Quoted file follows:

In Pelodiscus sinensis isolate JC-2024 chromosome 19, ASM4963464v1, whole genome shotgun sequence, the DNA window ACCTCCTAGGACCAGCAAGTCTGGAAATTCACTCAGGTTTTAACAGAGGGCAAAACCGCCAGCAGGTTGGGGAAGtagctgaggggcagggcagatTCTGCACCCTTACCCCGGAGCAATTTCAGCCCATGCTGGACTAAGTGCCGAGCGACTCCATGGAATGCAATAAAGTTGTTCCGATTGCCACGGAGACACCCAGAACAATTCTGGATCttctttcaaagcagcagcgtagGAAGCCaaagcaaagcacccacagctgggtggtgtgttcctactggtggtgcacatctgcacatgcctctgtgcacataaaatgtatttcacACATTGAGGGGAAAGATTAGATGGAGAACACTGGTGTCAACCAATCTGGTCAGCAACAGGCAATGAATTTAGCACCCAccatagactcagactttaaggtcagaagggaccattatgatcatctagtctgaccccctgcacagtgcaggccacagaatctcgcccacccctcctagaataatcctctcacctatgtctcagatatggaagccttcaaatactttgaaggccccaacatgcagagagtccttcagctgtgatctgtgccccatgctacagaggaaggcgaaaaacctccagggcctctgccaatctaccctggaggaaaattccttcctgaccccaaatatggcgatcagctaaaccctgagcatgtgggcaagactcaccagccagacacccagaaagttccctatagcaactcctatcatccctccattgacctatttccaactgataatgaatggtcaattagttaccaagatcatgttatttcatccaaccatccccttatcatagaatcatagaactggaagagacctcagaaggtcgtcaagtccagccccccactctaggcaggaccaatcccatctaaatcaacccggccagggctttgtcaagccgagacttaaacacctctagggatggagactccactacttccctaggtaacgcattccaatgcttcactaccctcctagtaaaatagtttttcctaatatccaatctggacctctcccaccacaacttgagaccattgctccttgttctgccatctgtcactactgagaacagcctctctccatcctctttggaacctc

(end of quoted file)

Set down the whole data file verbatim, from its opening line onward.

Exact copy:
In Pelodiscus sinensis isolate JC-2024 chromosome 19, ASM4963464v1, whole genome shotgun sequence, the DNA window ACCTCCTAGGACCAGCAAGTCTGGAAATTCACTCAGGTTTTAACAGAGGGCAAAACCGCCAGCAGGTTGGGGAAGtagctgaggggcagggcagatTCTGCACCCTTACCCCGGAGCAATTTCAGCCCATGCTGGACTAAGTGCCGAGCGACTCCATGGAATGCAATAAAGTTGTTCCGATTGCCACGGAGACACCCAGAACAATTCTGGATCttctttcaaagcagcagcgtagGAAGCCaaagcaaagcacccacagctgggtggtgtgttcctactggtggtgcacatctgcacatgcctctgtgcacataaaatgtatttcacACATTGAGGGGAAAGATTAGATGGAGAACACTGGTGTCAACCAATCTGGTCAGCAACAGGCAATGAATTTAGCACCCAccatagactcagactttaaggtcagaagggaccattatgatcatctagtctgaccccctgcacagtgcaggccacagaatctcgcccacccctcctagaataatcctctcacctatgtctcagatatggaagccttcaaatactttgaaggccccaacatgcagagagtccttcagctgtgatctgtgccccatgctacagaggaaggcgaaaaacctccagggcctctgccaatctaccctggaggaaaattccttcctgaccccaaatatggcgatcagctaaaccctgagcatgtgggcaagactcaccagccagacacccagaaagttccctatagcaactcctatcatccctccattgacctatttccaactgataatgaatggtcaattagttaccaagatcatgttatttcatccaaccatccccttatcatagaatcatagaactggaagagacctcagaaggtcgtcaagtccagccccccactctaggcaggaccaatcccatctaaatcaacccggccagggctttgtcaagccgagacttaaacacctctagggatggagactccactacttccctaggtaacgcattccaatgcttcactaccctcctagtaaaatagtttttcctaatatccaatctggacctctcccaccacaacttgagaccattgctccttgttctgccatctgtcactactgagaacagcctctctccatcctctttggaacctc